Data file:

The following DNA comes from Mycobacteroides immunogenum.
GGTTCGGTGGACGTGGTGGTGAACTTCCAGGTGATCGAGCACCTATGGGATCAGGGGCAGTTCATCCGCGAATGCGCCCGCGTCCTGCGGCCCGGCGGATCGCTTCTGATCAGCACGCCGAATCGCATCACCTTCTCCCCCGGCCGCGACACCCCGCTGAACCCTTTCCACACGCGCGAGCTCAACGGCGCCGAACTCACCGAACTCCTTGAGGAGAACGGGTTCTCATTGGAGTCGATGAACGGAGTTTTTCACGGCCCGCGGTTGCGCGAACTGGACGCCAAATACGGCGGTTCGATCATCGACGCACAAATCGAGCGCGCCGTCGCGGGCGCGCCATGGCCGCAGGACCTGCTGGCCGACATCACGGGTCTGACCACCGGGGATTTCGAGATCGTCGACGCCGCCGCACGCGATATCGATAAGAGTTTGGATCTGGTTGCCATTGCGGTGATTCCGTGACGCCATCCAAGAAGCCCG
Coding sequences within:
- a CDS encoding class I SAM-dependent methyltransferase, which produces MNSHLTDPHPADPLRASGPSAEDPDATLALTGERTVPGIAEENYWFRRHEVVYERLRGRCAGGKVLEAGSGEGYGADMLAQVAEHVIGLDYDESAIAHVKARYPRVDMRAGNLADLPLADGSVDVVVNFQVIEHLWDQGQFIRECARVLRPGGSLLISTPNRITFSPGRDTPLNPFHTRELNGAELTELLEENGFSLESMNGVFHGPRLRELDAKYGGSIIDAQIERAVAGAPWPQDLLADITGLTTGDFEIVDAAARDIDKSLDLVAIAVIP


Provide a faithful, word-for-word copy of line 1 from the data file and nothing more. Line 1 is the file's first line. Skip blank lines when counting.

The following DNA comes from Mycobacteroides immunogenum.